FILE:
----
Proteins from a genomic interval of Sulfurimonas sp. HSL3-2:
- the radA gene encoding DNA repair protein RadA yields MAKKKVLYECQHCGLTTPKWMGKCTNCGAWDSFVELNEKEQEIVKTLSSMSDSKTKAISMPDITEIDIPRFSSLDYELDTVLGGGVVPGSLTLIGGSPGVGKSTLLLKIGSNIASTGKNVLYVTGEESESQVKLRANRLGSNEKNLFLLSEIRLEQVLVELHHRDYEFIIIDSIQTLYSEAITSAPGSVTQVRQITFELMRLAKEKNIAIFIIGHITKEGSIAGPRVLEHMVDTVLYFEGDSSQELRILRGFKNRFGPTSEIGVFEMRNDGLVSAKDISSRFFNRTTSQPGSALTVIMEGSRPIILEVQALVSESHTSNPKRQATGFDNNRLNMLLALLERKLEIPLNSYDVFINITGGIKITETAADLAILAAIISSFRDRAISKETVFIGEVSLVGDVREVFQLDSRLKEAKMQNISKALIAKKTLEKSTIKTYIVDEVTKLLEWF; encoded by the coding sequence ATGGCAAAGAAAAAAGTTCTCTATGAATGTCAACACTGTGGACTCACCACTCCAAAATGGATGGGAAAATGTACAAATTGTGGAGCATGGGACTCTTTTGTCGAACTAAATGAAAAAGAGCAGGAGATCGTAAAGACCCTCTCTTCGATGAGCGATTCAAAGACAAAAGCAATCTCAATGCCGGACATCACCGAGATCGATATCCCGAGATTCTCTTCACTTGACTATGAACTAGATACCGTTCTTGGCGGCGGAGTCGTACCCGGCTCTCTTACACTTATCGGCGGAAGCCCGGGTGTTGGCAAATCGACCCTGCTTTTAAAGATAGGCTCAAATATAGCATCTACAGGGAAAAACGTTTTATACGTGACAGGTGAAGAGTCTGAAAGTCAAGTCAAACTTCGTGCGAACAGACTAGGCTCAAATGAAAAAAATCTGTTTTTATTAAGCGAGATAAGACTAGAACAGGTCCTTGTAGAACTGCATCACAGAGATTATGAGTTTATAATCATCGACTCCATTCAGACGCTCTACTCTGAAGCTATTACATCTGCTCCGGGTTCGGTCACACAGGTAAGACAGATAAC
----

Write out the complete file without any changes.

Proteins from a genomic interval of Sulfurimonas sp. HSL3-2:
- the radA gene encoding DNA repair protein RadA yields MAKKKVLYECQHCGLTTPKWMGKCTNCGAWDSFVELNEKEQEIVKTLSSMSDSKTKAISMPDITEIDIPRFSSLDYELDTVLGGGVVPGSLTLIGGSPGVGKSTLLLKIGSNIASTGKNVLYVTGEESESQVKLRANRLGSNEKNLFLLSEIRLEQVLVELHHRDYEFIIIDSIQTLYSEAITSAPGSVTQVRQITFELMRLAKEKNIAIFIIGHITKEGSIAGPRVLEHMVDTVLYFEGDSSQELRILRGFKNRFGPTSEIGVFEMRNDGLVSAKDISSRFFNRTTSQPGSALTVIMEGSRPIILEVQALVSESHTSNPKRQATGFDNNRLNMLLALLERKLEIPLNSYDVFINITGGIKITETAADLAILAAIISSFRDRAISKETVFIGEVSLVGDVREVFQLDSRLKEAKMQNISKALIAKKTLEKSTIKTYIVDEVTKLLEWF; encoded by the coding sequence ATGGCAAAGAAAAAAGTTCTCTATGAATGTCAACACTGTGGACTCACCACTCCAAAATGGATGGGAAAATGTACAAATTGTGGAGCATGGGACTCTTTTGTCGAACTAAATGAAAAAGAGCAGGAGATCGTAAAGACCCTCTCTTCGATGAGCGATTCAAAGACAAAAGCAATCTCAATGCCGGACATCACCGAGATCGATATCCCGAGATTCTCTTCACTTGACTATGAACTAGATACCGTTCTTGGCGGCGGAGTCGTACCCGGCTCTCTTACACTTATCGGCGGAAGCCCGGGTGTTGGCAAATCGACCCTGCTTTTAAAGATAGGCTCAAATATAGCATCTACAGGGAAAAACGTTTTATACGTGACAGGTGAAGAGTCTGAAAGTCAAGTCAAACTTCGTGCGAACAGACTAGGCTCAAATGAAAAAAATCTGTTTTTATTAAGCGAGATAAGACTAGAACAGGTCCTTGTAGAACTGCATCACAGAGATTATGAGTTTATAATCATCGACTCCATTCAGACGCTCTACTCTGAAGCTATTACATCTGCTCCGGGTTCGGTCACACAGGTAAGACAGATAAC